Lyn, who had recently married, decided to start their own company.
(Mr. Wolfert says "JAM" stands for Jon And Mary Lyn
and was not meant to be confused with PAMS, despite some accusations
to the contrary.)
The company began in the couple's
apartment. Mr. Wolfert handled the artistic side; Ms. Wolfert
took care of the books.
"You know, you hear about
all these corporations that have long-range plans and all this
stuff," says Ms. Wolfert, 48. "My concern was, 'Can
we eat and pay the rent?' "
"In hindsight, it seems
like a preposterous notion," Mr. Wolfert says. "I mean,
we were competing with companies with millions of dollars. But
my contention was, it didn't matter if we didn't have spiffy
offices. What mattered was, 'Are the jingles any good?' "
Turns out, they were. Soon,
the BBC was knocking on the door. And in October 1975, WABC came
calling. Suddenly, JAM was on the map.
Ms. Wolfert says her husband
understands jingles from the artistic and technical sides, but
he also knows what radio programmers are looking for.
"He can be the translator
between the radio people and the music people," she says.
And that's important. A recording
session can become maddeningly tedious for the uninitiated as
seven vocalists sing "Good-time oldies weekEND!" time
But Mr. Wolfert loves the
challenge of putting a lot into a small package. And he now has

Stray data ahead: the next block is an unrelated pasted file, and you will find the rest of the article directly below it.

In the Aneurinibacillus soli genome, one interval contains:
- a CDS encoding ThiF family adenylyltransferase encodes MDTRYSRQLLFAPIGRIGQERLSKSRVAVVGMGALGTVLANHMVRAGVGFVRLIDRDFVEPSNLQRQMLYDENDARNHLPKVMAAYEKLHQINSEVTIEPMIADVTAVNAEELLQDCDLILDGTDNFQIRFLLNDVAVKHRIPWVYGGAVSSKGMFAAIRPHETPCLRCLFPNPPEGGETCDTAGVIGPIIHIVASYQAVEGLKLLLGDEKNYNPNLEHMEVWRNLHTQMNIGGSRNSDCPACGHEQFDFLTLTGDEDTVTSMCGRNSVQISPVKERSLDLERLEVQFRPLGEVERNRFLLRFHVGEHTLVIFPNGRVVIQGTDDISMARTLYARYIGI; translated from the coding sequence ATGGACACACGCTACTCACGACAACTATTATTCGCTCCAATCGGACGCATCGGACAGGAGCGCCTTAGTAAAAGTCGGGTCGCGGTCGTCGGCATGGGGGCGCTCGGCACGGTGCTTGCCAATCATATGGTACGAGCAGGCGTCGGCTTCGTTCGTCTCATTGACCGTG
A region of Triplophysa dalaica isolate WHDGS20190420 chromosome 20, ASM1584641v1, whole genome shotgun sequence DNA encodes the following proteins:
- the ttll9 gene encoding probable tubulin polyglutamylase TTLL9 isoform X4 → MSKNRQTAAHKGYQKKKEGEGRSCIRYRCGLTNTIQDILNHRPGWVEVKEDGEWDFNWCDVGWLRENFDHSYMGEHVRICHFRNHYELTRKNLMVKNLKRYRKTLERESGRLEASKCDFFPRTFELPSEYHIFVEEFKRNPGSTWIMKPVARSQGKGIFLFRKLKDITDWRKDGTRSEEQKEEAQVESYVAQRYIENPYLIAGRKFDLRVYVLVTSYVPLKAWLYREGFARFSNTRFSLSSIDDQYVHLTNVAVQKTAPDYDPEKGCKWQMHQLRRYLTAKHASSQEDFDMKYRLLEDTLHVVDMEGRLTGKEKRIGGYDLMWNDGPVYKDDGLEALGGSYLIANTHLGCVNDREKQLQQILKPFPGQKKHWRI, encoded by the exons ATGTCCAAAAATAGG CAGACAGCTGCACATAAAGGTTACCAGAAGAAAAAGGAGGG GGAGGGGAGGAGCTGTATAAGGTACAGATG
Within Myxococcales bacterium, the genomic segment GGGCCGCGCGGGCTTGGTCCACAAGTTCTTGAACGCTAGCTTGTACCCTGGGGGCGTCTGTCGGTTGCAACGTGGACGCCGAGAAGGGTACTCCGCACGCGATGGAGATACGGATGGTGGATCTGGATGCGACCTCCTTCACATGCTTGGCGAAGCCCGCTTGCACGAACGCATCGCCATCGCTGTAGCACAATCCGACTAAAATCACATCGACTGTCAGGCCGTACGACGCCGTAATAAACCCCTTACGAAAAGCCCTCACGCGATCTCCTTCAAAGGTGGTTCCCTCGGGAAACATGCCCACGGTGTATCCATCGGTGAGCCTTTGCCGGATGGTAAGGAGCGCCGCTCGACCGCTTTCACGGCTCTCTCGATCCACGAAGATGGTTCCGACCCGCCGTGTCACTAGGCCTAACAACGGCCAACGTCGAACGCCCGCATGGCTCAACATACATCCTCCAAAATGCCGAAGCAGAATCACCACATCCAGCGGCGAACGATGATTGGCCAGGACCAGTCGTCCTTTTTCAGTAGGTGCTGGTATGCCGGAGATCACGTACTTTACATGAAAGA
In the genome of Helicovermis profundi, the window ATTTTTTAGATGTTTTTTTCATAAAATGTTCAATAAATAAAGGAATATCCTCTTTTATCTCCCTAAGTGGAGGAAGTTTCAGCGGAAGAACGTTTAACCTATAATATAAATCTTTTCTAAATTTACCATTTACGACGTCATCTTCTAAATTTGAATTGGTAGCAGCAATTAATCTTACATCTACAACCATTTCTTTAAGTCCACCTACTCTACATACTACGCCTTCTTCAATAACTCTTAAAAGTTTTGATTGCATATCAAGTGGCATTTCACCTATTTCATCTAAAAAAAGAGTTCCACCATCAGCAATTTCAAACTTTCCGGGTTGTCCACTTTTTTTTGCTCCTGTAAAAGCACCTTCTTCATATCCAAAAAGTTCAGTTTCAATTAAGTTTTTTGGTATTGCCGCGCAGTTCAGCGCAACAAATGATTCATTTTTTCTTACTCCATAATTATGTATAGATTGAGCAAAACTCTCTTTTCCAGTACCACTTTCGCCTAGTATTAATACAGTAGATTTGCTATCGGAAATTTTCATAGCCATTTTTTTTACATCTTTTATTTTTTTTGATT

two staff writers, Chris Kershaw and Judy Parma, along with several
free-lancers, to help him.
Stations provide JAM with
the copy, and the writers tweak it and put it to music. Or sometimes
lyrics are set to music JAM has already recorded.
Free-lance musicians lay down
the tracks, and a seven-voice group does the singing (although
some jingles call for fewer singers, or sometimes even a soloist).
Mr. Kershaw and Ms. Parma sing in the group, and the rest are
free-lancers. They've all been singing together since the youngest
member joined in 1986. Several have been singing jingles since
the late '50s.
The five free-lancers sing
at other leading Dallas-based jingles studios, but the seven-voice
group at JAM is unique.
When they open their mouths,
what you hear is instantly recognizable, a natural wonder that
seems to have always existed. It's the sound that has announced
KVIL-FM (103.7) for years, along with nearly every other station
in town at one time or another. Current clients include KLUV-AM
(1190), KEOM-FM (88.5) and KTXQ (102.1).
To actually see the sound
being created is both thrilling and jarring, kind of like learning